Melbourne Business School News Books like Lean In take women back 50 years, say business experts

Books like Lean In take women back 50 years, say business experts

Female leadership self-help books that focus on individual behaviour are a throwback to the 1960s, according to a new paper by gender and business experts.

Female leadership self-help books that focus on individual behaviour are a throwback to the 1960s, according to a new paper by gender and business experts.

Dr Isabel Metz, a Professor of Organisational Behaviour at Melbourne Business School, and her co-author Dr Savita Kumra from The American University of Sharjah, were surprised at a recent event to see many of their peers reading Sheryl Sandberg's bestselling book Lean In: Women, Work, and the Will to Lead.

"We were surprised to see so many people at an academic conference about management reading a popular self-help book such as Lean In, when the research is many decades more advanced than that," Professor Metz says.

"The approach of books like Lean In, which is to focus on women themselves and what they can do as individuals, is a throwback to a phase of theory we call the 'fix the women' period from the 1960s and '70s.

"It's surprising that books like this seem to be resonating with women more than with men. Traditionally, it has been men who have had a greater tendency to ascribe women's slower advancement in management to women themselves."

In a new paper published in the Academy of Management Perspectives journal, Professor Metz and Dr Kumra argue that there have been three distinct periods of ideas about how to increase the number of women in leadership positions since the 1960s.

"In the first period, from 1967 to about 1976, most of the research on this issue focused on identifying what it was about women that was deficient or was missing, and offered practical recommendations on how to fix those deficiencies – for example, that women needed more education, or to be more ambitious. We call that the 'fix the women' period," Professor Metz says.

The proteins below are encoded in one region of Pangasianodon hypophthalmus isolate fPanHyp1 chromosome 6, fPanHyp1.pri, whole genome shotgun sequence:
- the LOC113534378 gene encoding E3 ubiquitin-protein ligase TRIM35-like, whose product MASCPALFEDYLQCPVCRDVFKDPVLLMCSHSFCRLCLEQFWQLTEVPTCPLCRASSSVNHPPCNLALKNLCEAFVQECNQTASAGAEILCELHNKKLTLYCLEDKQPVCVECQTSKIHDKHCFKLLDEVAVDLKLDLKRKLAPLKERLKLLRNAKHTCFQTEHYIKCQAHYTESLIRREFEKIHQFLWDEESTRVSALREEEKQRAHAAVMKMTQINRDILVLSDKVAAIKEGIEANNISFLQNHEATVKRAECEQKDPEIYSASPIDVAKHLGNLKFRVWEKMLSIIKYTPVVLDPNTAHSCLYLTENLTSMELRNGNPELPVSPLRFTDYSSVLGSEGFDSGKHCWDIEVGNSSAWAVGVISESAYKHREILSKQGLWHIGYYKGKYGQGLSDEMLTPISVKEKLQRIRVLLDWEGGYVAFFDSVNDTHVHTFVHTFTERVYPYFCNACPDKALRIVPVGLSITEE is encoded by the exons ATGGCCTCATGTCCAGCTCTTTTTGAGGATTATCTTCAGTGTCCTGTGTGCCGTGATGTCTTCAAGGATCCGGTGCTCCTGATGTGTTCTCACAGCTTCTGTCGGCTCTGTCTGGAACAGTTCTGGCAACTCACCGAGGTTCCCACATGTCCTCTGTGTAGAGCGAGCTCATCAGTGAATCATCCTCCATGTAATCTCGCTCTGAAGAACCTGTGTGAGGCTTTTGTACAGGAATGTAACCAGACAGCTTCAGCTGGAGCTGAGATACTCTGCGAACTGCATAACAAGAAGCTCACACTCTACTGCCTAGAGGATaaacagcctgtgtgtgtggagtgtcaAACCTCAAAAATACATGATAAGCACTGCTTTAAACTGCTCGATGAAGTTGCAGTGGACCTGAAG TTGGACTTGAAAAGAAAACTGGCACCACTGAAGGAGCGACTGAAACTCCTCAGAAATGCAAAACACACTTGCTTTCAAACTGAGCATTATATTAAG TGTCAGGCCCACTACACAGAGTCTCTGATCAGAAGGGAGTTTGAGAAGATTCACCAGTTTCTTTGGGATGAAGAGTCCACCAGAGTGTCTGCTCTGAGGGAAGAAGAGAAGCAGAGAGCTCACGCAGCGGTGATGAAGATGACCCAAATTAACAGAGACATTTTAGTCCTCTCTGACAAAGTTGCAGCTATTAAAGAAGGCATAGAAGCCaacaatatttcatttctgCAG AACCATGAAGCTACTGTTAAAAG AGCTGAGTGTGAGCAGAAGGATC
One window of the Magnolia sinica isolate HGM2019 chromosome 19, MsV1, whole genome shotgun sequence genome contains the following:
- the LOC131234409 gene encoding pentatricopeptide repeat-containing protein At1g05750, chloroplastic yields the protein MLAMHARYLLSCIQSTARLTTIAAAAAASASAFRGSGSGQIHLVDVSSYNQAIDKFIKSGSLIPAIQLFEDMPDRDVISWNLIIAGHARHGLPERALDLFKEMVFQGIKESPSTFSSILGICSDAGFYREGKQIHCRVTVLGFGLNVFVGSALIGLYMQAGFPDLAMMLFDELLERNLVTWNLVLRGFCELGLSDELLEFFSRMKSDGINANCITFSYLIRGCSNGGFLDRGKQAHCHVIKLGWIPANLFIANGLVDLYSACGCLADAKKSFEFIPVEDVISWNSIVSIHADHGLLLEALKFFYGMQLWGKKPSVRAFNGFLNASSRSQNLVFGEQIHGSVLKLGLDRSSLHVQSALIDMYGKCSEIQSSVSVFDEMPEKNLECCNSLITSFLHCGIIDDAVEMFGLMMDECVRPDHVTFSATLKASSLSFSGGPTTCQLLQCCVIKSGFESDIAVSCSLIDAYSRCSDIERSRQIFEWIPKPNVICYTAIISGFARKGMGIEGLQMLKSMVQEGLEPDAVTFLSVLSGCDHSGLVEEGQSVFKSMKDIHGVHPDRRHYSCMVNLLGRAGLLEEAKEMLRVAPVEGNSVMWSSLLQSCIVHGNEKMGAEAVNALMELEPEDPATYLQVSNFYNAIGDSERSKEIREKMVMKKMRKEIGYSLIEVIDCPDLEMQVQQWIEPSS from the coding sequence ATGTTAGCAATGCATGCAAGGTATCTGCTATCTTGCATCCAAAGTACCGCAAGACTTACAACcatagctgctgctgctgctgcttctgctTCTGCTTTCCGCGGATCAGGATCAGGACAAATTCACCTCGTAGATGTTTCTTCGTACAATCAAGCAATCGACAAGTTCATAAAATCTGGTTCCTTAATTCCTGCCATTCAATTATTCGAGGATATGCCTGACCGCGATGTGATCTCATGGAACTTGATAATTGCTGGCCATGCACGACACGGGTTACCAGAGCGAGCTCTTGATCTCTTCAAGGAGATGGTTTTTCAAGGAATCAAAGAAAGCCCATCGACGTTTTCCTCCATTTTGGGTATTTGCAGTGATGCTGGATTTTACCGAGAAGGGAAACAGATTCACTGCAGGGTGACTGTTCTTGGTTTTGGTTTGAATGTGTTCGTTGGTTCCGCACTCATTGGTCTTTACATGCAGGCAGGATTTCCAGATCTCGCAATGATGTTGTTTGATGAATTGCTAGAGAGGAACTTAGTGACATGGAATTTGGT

"The second period we identified was from 1977 to 1996. In this period, research continued to focus on women, but it also started to acknowledge that interpersonal and organisational factors could be barriers to women's advancement.

"The third period is the last 20 years, from 1997 to today, when researchers began looking at factors that were actually outside of any one woman's control, such as social stereotypes, legislation, national culture and the different gender status ascribed to men and women.

"What surprised us is that books such as Lean In take us back to the first phase, the 'fix the women' period. The question has to be asked – why is that? Why is it resonating with people if it's taking us back decades?

"We concluded that these books are so popular because they promise to empower women to take control of their own lives. They give women hope that there is something they can do that is going to change the status quo."

Professor Metz says there are merits to self-help books about women in leadership, but they won't solve the issue on their own – and women shouldn't believe that they are responsible for solving it individually either.

"Reading books like Lean In isn't altogether a bad idea, because they transfer some of the academic knowledge to the practitioner space. They explain to women, if nobody else, that they're not alone and it's not a 'me' or 'my fault' kind of problem," she says.

"It's true that individual action today will bear more fruit than it may have in the past, because there's an increased social awareness of the need for gender equity in leadership that didn't exist in the 1960s. However individual action on its own isn't going to remove the barriers to women's advancement.

"Companies, organisations and governments also have to contribute to solving this problem that we've been working on for more than half a century. What these books may do is give false hope to women, and to people at the top of organisations, that the problem is going to be solved by women being more assertive."

Professor Metz says there are a number of tangible ways that governments can address the issue of women in leadership through legislation, education and media campaigns.

"For instance, governments could make gender studies or equivalent lessons compulsory at school to help change cultural stereotypes about how men and women are expected to contribute to society," she says.

"They could also use the media in ways that they already do for other issues, like domestic violence, to show that gender equity in leadership is beneficial for everybody and that both men and women have the necessary skills and capabilities to be leaders.

"Another option could be to encourage companies and organisations to adopt better work-life balance arrangements, and encourage men to make use of them, through legislation. These things aren't necessarily new or novel. They are already being done in some countries and sectors, and the system hasn't collapsed. If other governments can do it, we can too."

For more information, photos and interview opportunities, please contact Nick Temelkovski on [email protected] or +61 439 346 962